The world’s first self-sufficient winter resort: Skiing in the heat

Climate change pushes Weisse Arena Gruppe to aim high

Swiss-based Weisse Arena Gruppe is struggling with the consequences of climate change similarly to many other ski resorts all over the world and during 2015/16 reported its first net loss in history at CHF 1.1 million at revenue of CHF 89.9 million [1]. How do they recover?

Weisse Arena is an integrated service company operating the cable cars and lifts in the area as well as surrounding businesses, such as hotel, gastronomy and equipment rental. Under the brand of Laax it runs one of the larger and higher ski areas in Switzerland with 235km of slopes at an average altitude of 2060m above sea level [2] and is a major employer within the canton of Graubünden providing work for over 1000 people during the winter months [3].

Since the end of the 19th century average temperatures in Switzerland have increased by more than 2°C with a particularly notable increase since the 1980s (see graph) [4]. Feeling this impact directly, rain up to an altitude of 2000m caused a drop in visitors to Laax to 846,451 guests in 2015/16, a decrease of 5.4% from the year before and 21.6% relative to the record year 2002/03 [5]. Previously, in 2014 the operator had asked locals to remain home in order to allow tourists to enjoy the little snow left [6]. 

Temperature difference from norm 1961 to 1990


Lofty Goals: Stepping forward

Despite this poor performance, Weisse Arena did not come unprepared. To date 35km [7] of slopes are permanently equipped with snow cannons. This required overcoming Graubünden government regulation from 1990 allowing coverage of maximum 5% of resort area with artificial snow [8] as locals feared the cannon’s energy consumption. Only as worries about the areas major employer surfaced and energy needs could be met increasingly by renewable sources did the regulation get lifted.

In fact, this environmental focus has led to lofty goals: The Group’s vision is to become “the world’s first self-sufficient winter resort” [9]. Today, 100% of the resorts energy needs are covered by CO2 neutral energy from Swiss hydro plants (~75%) and the resort’s own solar panels (~25%) [10] [11]. Furthermore, a wind farm project will bring renewable energy to 5,000 households in the region. Renewed lifts (such as 2015s La Siala chairlift) reduced energy consumption by 5%.


Furthermore, Laax aims at a zero waste policy having implemented a functional recycling system and reduced waste through the KeepCups initiative [12]. Sourcing local, eco and Fairtrade ingredients for the gastronomy is another step towards reducing Laax’ ecologic impact [13].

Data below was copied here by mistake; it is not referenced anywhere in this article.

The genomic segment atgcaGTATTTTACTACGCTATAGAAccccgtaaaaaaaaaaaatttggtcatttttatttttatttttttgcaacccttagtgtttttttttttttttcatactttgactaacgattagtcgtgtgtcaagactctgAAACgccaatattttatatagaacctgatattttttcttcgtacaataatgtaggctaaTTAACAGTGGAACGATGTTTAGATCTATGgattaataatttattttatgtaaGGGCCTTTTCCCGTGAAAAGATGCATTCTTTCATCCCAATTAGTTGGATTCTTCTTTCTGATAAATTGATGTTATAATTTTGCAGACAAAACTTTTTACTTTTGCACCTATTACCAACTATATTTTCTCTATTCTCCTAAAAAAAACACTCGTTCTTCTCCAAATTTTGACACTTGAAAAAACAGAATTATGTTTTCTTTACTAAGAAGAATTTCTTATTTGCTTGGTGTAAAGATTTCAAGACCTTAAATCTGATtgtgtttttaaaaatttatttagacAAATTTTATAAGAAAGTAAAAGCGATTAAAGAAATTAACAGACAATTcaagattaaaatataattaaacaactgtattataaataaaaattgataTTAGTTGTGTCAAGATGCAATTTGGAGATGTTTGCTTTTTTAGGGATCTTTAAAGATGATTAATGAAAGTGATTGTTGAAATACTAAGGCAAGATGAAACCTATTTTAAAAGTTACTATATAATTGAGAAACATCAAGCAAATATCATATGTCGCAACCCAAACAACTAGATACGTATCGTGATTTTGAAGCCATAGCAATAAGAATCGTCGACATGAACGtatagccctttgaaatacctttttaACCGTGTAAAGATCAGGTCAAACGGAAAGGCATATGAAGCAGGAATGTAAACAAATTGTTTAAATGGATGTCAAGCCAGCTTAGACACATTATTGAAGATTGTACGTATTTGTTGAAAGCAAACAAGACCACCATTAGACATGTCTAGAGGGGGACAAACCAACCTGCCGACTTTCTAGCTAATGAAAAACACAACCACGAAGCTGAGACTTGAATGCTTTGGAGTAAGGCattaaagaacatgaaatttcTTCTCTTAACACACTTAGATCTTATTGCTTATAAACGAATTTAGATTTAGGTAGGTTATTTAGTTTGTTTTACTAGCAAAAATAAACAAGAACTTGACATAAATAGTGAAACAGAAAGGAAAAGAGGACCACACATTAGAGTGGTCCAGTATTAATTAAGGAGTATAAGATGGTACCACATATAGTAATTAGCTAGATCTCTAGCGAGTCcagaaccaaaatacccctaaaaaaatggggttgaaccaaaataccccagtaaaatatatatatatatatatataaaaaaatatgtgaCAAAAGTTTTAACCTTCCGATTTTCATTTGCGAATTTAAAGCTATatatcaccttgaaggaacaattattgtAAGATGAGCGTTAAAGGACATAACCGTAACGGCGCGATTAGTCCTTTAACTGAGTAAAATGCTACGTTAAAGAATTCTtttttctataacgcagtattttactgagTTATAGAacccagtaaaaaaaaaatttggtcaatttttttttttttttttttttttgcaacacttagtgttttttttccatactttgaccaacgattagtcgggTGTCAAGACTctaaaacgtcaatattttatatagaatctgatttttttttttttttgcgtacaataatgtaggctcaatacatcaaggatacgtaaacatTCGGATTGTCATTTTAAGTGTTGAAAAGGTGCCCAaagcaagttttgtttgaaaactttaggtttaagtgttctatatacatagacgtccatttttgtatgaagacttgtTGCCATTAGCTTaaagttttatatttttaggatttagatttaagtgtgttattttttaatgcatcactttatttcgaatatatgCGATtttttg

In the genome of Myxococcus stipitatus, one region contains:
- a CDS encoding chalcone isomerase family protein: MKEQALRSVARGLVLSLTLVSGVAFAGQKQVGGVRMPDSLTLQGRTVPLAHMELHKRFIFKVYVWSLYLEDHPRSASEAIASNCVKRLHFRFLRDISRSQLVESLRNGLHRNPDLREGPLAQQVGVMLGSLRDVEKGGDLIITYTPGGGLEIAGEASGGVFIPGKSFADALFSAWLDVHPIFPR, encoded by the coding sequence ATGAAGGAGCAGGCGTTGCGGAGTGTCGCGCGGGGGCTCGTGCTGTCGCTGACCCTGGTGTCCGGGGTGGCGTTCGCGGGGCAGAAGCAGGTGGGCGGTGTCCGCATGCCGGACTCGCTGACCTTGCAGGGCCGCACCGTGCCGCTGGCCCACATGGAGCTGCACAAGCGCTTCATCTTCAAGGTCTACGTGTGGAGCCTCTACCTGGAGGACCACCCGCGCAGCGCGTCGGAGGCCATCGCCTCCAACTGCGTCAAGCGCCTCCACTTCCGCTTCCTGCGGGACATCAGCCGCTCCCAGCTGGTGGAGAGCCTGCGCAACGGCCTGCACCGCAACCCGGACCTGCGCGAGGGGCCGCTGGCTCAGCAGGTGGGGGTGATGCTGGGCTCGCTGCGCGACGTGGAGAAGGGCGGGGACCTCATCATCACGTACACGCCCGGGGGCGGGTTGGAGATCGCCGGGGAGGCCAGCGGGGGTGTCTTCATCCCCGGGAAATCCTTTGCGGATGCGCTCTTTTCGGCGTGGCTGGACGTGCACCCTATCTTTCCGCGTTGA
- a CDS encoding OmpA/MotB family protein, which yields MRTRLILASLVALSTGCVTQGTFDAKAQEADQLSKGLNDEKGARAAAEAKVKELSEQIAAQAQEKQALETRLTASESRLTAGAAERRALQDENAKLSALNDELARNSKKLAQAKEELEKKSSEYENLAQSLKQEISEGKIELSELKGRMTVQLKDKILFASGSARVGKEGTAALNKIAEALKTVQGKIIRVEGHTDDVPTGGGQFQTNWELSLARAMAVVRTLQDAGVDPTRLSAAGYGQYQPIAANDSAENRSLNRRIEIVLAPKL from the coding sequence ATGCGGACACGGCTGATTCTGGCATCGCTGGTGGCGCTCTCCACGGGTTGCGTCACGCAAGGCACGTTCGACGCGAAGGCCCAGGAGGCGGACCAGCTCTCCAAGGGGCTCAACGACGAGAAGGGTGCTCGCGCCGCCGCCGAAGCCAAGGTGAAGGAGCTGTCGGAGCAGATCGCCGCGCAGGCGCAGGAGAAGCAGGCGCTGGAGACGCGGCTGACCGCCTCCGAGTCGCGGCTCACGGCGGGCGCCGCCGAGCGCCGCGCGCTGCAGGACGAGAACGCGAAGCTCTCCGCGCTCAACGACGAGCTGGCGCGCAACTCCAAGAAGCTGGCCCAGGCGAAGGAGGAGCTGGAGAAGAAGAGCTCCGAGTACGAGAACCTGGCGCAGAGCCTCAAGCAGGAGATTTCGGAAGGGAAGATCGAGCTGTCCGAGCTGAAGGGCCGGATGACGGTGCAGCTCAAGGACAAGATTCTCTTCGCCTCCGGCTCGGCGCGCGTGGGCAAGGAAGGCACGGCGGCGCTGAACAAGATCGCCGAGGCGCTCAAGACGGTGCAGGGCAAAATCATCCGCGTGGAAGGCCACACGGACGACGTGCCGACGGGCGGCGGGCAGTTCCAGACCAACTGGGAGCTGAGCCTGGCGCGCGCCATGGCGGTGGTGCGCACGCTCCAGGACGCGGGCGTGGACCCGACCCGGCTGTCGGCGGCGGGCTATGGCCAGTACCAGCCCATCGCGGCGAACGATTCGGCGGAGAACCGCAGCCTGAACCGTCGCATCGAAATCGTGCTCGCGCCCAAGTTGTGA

However, pressures remain high. The resort continues to invest in its summer infrastructure attracting hikers and other outdoor tourists (increasing share of summer guests from 7 to 11% since 2002) [14], and discounts encourage winter tourists to buy tickets months in advance in order to smooth revenue. However, still 95% percent of revenue is generated during the winter season and discounts have a direct impact on the top line. Furthermore, improving conditions through artificial snow coverage (with estimated costs CHF 1 million per km) [15] and making slope adjustments as well as active snow management remain expensive. And global warming is predicted to continue…

What’s next?


So what can be done? US ski resorts such as Washington School House have invested more aggressively in diversifying their offer through theme parks, spa offerings and introducing new outdoor activities [16]. This will also increase average revenue per guest. Whilst Weisse Arena was already able to increase average spending from CHF 93 to 106 over the last four years, this will be a trend likely to continue as servicing the resort will become more cost intensive [17]. Additionally, Weisse Arena will have to become more considerate in how it expands its network. In particular, this means shifting lifts and slopes to higher altitudes. In order to reduce personal and energy costs the company will need to focus on improving utilization of lifts and slopes, closing some of them temporarily when few people are on the mountain.

Another, albeit ambitious, initiative may be to shift the main ski season altogether. Most German states do not have a week of “ski holidays” for schools in February when conditions are best, restricting families to coming over Christmas and New Years and hence before snow coverage has reached its maximum. Such a movement however will most likely only succeed when even the highest ski resorts in the Alps will fully experience the impacts of global warming.